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Cameron to undergo hernia surgery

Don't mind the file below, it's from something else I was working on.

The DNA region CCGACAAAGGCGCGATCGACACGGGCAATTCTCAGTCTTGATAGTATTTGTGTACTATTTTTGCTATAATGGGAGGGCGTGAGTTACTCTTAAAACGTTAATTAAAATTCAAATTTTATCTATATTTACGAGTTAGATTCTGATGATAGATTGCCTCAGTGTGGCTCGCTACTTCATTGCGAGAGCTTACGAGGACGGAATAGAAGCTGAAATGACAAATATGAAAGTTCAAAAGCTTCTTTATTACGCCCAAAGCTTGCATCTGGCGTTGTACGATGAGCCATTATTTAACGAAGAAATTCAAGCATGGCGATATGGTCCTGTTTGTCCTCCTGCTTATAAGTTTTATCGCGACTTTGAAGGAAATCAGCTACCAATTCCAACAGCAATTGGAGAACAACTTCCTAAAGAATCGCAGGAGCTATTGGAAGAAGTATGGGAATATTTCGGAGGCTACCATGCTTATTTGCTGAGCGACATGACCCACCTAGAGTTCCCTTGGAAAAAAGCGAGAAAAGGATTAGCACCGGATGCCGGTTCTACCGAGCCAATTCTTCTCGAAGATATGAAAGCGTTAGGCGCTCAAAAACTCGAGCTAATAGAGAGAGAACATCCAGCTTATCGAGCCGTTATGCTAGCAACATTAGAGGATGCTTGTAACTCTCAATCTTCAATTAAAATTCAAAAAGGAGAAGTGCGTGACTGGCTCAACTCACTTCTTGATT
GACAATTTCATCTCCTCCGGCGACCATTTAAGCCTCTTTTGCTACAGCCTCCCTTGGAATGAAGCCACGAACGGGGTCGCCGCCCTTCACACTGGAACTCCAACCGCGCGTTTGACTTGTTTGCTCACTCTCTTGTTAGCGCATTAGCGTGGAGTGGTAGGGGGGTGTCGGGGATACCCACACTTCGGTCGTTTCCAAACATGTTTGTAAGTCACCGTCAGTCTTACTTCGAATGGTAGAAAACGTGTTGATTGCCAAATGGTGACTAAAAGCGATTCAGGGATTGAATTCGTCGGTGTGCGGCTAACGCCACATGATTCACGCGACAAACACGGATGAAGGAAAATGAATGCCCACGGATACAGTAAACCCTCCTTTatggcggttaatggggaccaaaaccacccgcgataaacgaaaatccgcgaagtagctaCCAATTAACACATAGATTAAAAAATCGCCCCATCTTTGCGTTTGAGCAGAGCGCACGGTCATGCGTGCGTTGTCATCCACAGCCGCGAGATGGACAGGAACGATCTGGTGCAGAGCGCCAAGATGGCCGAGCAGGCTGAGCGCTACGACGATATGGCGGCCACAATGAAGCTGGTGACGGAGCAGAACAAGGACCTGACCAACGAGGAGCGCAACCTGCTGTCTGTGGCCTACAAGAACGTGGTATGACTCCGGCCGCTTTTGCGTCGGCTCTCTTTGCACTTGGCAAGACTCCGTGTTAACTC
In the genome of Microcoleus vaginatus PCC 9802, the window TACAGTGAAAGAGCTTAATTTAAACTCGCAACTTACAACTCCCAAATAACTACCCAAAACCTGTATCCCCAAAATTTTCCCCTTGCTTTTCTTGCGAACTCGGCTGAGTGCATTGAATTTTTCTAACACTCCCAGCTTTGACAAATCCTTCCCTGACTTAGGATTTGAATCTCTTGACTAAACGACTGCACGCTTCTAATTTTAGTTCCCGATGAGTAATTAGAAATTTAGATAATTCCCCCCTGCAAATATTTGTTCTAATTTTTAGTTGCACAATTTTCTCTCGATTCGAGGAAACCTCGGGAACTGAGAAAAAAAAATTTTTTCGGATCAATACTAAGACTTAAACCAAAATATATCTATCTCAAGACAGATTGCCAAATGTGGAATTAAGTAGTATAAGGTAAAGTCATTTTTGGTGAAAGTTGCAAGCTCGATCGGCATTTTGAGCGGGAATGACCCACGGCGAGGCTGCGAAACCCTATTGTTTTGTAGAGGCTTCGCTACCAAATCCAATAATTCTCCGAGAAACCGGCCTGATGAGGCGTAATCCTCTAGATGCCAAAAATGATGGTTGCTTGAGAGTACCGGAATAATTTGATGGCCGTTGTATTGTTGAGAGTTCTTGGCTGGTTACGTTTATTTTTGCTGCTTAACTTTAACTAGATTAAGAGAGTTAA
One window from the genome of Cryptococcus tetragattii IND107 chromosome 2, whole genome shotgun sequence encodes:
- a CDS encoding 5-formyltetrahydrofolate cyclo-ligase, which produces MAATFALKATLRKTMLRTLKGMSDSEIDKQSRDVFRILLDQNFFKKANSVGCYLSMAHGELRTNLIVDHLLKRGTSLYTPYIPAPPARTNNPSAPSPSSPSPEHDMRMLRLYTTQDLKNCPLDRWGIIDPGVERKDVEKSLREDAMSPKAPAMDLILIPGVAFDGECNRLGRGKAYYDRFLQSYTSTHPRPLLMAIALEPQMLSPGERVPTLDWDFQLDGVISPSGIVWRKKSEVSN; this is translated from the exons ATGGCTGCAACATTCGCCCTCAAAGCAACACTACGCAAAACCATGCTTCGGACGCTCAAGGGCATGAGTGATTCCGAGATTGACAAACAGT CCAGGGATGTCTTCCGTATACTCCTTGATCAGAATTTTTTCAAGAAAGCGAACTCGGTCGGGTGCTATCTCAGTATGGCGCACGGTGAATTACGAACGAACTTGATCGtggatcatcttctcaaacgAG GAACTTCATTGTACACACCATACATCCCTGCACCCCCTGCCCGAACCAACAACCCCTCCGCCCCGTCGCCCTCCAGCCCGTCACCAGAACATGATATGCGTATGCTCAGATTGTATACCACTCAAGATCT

first_img “It’s been troubling him for a while, so the time has come for an operation,” assistant manager Mark Bowen told The Sentinel. “He started feeling it last season, then obviously went to the World Cup and came back to us still feeling a bit sore. “These things tend to manifest themselves over a period of months and now the time has come, but it’s difficult to say how long we will lose him for.” Odemwingie, who has been omitted from Stoke’s 25-man squad submitted to the Premier League for the first half of the campaign because of the length of his lay-off, has yet to start rehabilitation but Bowen remains optimistic. “The operation seems to have gone well, which is obviously great news and it always helps a recovery when you’ve got someone of Peter’s great spirits,” he added. There was more positive news on midfielder Stephen Ireland, who returned to training on Tuesday after a rib injury sustained on August 22. “He (Ireland) came through training okay and if he isn’t ready for this weekend, then I’m sure he’ll be banging on the door for the weekend after,” said Bowen. The United States international has made just one appearance this season, in the Capital One Cup victory over Portsmouth, but was forced off with the long-standing injury before half-time. Cameron’s absence is the second injury blow to hit the Potters after forward Peter Odemwingie had an operation on damaged knee ligaments. Stoke utility player Geoff Cameron is to undergo surgery to fix a troublesome hernia problem. center_img Press Associationlast_img read more